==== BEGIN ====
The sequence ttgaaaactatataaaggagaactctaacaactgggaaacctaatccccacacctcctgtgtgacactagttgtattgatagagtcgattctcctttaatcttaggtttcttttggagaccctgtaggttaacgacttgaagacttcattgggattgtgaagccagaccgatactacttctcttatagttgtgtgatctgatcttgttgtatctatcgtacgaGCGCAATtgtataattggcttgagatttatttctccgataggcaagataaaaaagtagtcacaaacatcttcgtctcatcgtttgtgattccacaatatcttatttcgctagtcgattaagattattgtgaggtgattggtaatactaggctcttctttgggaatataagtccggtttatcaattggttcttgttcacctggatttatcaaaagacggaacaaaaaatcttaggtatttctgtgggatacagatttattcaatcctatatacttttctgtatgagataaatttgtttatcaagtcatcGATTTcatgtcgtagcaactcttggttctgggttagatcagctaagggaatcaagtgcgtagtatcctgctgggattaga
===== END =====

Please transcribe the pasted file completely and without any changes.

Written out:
The sequence ttgaaaactatataaaggagaactctaacaactgggaaacctaatccccacacctcctgtgtgacactagttgtattgatagagtcgattctcctttaatcttaggtttcttttggagaccctgtaggttaacgacttgaagacttcattgggattgtgaagccagaccgatactacttctcttatagttgtgtgatctgatcttgttgtatctatcgtacgaGCGCAATtgtataattggcttgagatttatttctccgataggcaagataaaaaagtagtcacaaacatcttcgtctcatcgtttgtgattccacaatatcttatttcgctagtcgattaagattattgtgaggtgattggtaatactaggctcttctttgggaatataagtccggtttatcaattggttcttgttcacctggatttatcaaaagacggaacaaaaaatcttaggtatttctgtgggatacagatttattcaatcctatatacttttctgtatgagataaatttgtttatcaagtcatcGATTTcatgtcgtagcaactcttggttctgggttagatcagctaagggaatcaagtgcgtagtatcctgctgggattaga